Running, skiing and pancakes.

Well dear reader, we are nearly through Lent. Or Forty Days and Forty Nights of Pancakes, as I’m pretty sure it was originally known, before its true meaning got lost in the mists of time, and instead we ended up trying and failing to give up chocolate for the duration.

I am crusading hard for a return to the Pancake Festival approach, mainly by making and eating pancakes as often as I can, but am also considering creating an online petition. I trust I can count on your support.

Here at the seaside, it feels like spring has finally sprung, with some warmth in the sunshine, and more sunshine to feel the warmth in.

It doesn’t feel that long since we had some serious snow here in Edinburgh – in fact it was a touch over five weeks ago that the snow was so good that I packed my skis into the car, somewhat diagonally (it’s not a very long car), and headed to Arthur’s Seat. Not that I was planning to ski some gnarly descent off the Crags… but there was a longish slope that I noticed sledgers making good use of last winter, and made a mental note to myself to do a spot of skiing if we ever had decent snow again.

As expected, the piste was packed out with sledgers, but there were a few fellow skiers, and some boarders sitting around on their backsides, as they are wont to do.

Given the proximity of the slope to one of Edinburgh University’s halls of residence, it was perhaps unsurprising to see a number of slightly taller children improvising on various ‘sledges’. There were actual sledges of course – some plastic and some of the old fashioned wooden variety with runners, but there were also a number of body boards, de-wheeled skateboards, plastic bags, and even some plastic trays that looked like they’d been borrowed from the Pollock Halls cafeteria.

There was also a group of four students attempting to slide down on a sleeping bag. It didn’t work.

The skiing was good fun. Took almost a full minute to get to the bottom, and a slalom course could be fashioned by avoiding the dogs and small children on the way. Once at the bottom, of course, one had to pick up one’s skis and schlep back up to the top, but it was worth it.

On one of the trips back up I saw a man, who was old enough to know better really, sliding down the hill on a borrowed triangular metal road sign, which was working remarkably well, until he was attacked by a spaniel.

It was so much fun that I went back at the weekend, getting there early in the morning, and was joined after lunch by Filipideedoodaa, and possibly another ski friend, which may or may not have pushed us over the two-person limit allowed under the current restrictions, and so, for legal purposes, we bumped into this other friend in a happily coincidental manner. In case anyone’s asking.

Before their arrival, I had wandered into Edinburgh in my ski boots to find some coffee and lunch. With no ‘proper’ skiing allowed this year, it was surreal to experience the familiar sounds in an unfamiliar environment… the tsssht tsssht salopetted walk into town, the squeaky snow, the clump clump of my ski boots as I walked around a supermarket foraging for provisions. And of course, the joy of taking ski boots off at the end of a day’s fun on the slopes. Or slope, in this case.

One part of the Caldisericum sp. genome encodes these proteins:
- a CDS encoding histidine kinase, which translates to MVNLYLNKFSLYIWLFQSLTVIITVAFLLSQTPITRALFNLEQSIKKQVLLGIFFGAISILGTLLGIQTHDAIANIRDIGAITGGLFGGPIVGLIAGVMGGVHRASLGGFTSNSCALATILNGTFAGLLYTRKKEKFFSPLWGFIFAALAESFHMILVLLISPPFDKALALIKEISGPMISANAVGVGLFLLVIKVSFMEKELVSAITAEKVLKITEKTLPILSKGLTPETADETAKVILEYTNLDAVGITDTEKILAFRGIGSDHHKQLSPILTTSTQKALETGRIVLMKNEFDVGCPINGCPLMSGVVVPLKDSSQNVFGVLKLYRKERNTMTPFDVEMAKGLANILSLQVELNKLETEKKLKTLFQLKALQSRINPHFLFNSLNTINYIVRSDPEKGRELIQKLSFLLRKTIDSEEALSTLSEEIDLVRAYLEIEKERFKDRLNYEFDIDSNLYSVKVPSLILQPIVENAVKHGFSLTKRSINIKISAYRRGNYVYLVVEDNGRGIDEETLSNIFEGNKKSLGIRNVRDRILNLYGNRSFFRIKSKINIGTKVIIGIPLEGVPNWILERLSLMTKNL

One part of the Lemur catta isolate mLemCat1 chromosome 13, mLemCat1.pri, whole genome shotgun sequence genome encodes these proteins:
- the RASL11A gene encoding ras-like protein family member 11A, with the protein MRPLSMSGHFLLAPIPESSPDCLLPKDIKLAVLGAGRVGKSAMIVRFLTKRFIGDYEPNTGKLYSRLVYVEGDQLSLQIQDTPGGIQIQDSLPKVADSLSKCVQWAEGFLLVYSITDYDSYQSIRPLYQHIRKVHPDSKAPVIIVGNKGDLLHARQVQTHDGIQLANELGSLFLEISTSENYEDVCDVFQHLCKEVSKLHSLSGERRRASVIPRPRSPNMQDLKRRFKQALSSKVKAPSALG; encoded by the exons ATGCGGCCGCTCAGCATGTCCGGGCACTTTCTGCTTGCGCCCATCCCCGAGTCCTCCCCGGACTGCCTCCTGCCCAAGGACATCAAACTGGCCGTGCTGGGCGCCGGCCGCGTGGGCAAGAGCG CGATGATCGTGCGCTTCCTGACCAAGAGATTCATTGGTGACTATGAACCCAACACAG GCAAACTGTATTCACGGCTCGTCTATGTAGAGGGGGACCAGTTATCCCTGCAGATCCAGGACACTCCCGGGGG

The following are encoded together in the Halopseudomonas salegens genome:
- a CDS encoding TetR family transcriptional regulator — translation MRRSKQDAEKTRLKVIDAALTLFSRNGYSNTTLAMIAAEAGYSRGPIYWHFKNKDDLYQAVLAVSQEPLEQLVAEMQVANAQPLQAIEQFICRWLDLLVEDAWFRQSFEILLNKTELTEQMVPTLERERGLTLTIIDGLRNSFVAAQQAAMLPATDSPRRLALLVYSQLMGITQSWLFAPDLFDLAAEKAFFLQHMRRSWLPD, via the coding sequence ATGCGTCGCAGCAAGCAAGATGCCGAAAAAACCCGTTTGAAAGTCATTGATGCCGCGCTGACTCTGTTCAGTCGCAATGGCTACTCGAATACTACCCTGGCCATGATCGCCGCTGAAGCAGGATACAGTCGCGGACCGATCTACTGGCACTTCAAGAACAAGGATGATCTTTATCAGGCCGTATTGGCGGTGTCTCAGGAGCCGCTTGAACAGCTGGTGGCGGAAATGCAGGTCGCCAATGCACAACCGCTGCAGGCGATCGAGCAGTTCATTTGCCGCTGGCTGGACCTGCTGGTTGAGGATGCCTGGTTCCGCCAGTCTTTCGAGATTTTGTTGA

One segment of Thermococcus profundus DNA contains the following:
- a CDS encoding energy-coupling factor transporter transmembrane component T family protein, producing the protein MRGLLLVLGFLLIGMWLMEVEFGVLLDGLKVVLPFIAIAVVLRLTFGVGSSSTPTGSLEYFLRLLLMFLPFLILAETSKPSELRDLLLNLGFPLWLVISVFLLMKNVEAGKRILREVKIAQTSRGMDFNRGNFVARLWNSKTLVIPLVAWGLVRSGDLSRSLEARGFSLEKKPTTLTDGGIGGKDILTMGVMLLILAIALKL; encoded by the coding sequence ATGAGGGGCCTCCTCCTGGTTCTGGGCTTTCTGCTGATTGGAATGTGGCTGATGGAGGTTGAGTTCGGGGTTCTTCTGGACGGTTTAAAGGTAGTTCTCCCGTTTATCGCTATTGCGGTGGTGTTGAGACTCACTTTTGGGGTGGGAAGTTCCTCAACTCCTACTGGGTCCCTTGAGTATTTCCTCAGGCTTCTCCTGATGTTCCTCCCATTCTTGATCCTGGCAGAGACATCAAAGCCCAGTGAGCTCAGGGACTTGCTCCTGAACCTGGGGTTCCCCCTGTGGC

With the local four-day-long ski season now officially over, I have stepped up the running. I have found a fun route along the beach which involves hurdling, or in some cases climbing over, the wooden groynes (fences) spaced along the beach. The climbing of these doesn’t always go smoothly. On various occasions I have failed in my initial jump and fallen back onto my derrière, much to the amusement of anyone watching. This has frequently happened on the very first fence I approach, whereupon I take some consolation in the fact that I have fallen at the first hurdle. It’s always fun to live out an actual cliché.

On another occasion I attempted to jump straight onto the top of one of the lower fences. I had envisaged a Colin Jackson-esque hurdling leap, placing my right foot firmly on the top of the fence, and kicking off athletically, somewhat like an Olympic long-jumper.

It didn’t turn out quite like this, in the end. My right foot landed perfectly on the fence as per the plan, but then slipped forwards, the bottom of my shoe being somewhat coated in wet sand and not the grippiest, which resulted in my left shin landing on the fence in an unplanned development, and sliding forward until my ankle arrested my forward movement, my momentum spinning me round so I was facing the way I’d come. My right foot then found a ledge halfway down the fence, and I kicked off it, spinning another 180º in the air, and landed and continued running without breaking stride, to the cheers of onlookers.

This is how I like to remember it. I had my earphones in the whole time, so I confess I didn’t hear any actual cheers, but imagine they must have been there.

Running has become an unexpectedly good friend. We didn’t get off to the greatest of starts, and approximately 400 metres into every single run I find myself asking the question

“Why didn’t I take up carpet bowls instead?”

but the combination of the endorphins, the fresh air, the sunshine (sometimes), the sea breezes (always), the sand and the sea itself (sometimes I run barefoot through the shallows), the views over the water to Fife (on the way out) and East Lothian (on the way back) is a winning one.

Plus it creates an appetite. Mmmm, pancakes.

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